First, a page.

Every spring, graduating seniors at Southwestern University ascend a spiral staircase in the university's Cullen Building to the uppermost level, which offers sweeping views of the wooded, 700-acre campus in Georgetown. Along the way, students sign their names on the walls, alongside signatures that date to the early 1900s. The limestone building is so iconic that film and television crews often shoot it when they need a picturesque college scene.
Affiliated with the Methodist Church, Southwestern is a small liberal arts college with just 1,370 undergraduates, located about 25 miles north of Austin. The acceptance rate was 65 percent in 2011. Tuition and fees for 2012-13 will run about $34,400, with room and board about $10,200.
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Students can choose from roughly 40 majors, the most popular of which are biology, psychology, communication, and business. The Sarofim School of Fine Arts, which offers students individual studio space as well as a large gallery, is a rare stand-alone art school at a liberal arts college.
Southwestern also has a special six-semester program called Paideia, roughly translated as the "sum total of one's educational experiences." In Paideia, groups of 10 students from different majors meet biweekly with a professor, sophomore through senior years, to discuss readings and current events. The goal is to help them make connections between "their work in all their classes and outside of class," says David Gaines, the program's director.
The students must also participate in a study abroad program or an "intercultural experience," work with a professor on a research initiative, and join in a civic engagement project. Though currently optional, Paideia will be required for all Southwestern students by fall 2014.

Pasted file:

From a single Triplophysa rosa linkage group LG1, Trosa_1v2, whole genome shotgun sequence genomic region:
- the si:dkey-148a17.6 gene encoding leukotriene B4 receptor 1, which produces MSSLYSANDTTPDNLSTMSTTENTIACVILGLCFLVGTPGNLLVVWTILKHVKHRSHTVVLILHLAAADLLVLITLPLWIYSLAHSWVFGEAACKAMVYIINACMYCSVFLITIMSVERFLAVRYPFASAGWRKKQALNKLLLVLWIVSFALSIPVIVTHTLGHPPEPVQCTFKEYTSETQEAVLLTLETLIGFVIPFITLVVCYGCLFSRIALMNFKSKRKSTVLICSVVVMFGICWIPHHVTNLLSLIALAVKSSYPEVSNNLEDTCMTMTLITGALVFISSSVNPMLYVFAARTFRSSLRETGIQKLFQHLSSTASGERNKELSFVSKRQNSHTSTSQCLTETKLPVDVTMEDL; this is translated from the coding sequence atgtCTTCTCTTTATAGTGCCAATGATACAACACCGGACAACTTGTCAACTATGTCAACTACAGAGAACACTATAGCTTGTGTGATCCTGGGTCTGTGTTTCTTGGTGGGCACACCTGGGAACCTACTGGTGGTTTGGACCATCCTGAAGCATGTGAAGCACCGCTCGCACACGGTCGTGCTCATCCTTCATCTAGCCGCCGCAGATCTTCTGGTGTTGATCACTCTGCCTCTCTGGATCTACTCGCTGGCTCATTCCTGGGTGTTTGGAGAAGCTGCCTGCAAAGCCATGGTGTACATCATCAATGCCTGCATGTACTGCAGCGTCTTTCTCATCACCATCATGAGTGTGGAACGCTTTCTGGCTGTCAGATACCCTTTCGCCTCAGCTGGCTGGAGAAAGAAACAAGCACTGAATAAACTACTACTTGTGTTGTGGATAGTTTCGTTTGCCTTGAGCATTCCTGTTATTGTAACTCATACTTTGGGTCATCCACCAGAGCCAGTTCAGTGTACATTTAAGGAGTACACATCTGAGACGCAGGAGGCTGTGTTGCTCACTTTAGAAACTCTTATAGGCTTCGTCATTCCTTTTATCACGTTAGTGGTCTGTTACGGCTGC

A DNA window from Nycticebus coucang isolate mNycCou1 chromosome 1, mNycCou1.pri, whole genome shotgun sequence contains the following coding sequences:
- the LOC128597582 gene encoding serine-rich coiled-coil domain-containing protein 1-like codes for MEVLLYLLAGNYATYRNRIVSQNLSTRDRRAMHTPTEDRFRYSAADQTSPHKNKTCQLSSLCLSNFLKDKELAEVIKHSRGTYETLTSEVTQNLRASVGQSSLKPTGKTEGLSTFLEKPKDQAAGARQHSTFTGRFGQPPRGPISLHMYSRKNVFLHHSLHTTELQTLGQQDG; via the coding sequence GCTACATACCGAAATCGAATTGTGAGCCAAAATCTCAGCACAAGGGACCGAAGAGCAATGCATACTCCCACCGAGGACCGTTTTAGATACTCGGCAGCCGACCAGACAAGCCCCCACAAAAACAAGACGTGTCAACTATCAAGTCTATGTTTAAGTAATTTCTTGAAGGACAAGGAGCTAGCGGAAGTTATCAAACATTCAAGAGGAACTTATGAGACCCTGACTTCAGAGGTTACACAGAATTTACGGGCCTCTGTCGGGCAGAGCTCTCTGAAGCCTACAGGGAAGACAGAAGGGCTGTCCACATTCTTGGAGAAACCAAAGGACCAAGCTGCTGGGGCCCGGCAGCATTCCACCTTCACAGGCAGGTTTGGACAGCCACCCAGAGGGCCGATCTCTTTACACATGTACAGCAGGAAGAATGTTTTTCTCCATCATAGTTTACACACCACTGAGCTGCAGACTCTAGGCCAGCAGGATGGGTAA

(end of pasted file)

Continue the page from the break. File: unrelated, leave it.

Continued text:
It's "as close as you can get to a pure liberal arts experience," says senior Brady Kent of Albuquerque, N.M., a political science major who studied in Mexico and Granada, Spain, and mentored a Georgetown high school student as part of the program.
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In general, students say their ability to get to know their professors is a strong plus for the school, which has an 11-to-1 student-faculty ratio. Whether sharing a meal of breakfast burritos with a class or working alongside students in a community garden, the professors continually show that they are "devoted to students," says Sarah Puffer, a junior from Kingwood, Texas.
The Pirates field teams in some 18 Division III sports, but Houston native Zach Sewill, a 2012 grad, laments the lack of other perks. There's no student center and few weekend activities.
Still, he notes of Southwestern's 96 registered clubs and groups: "There's a ton of organizations on campus that pretty much cover everything from political science to community outreach." So most students can find outlets for their interests.
Brooke Blomquist, class of 2012, a psychology major from Plano, Texas, does bemoan the "boy-girl ratio" (more than 60 percent female university-wide). However, she welcomes the news that the school will restart its Division III football team in the fall of 2013 after a 60-odd-year hiatus. That, she hopes, will help even out the numbers.
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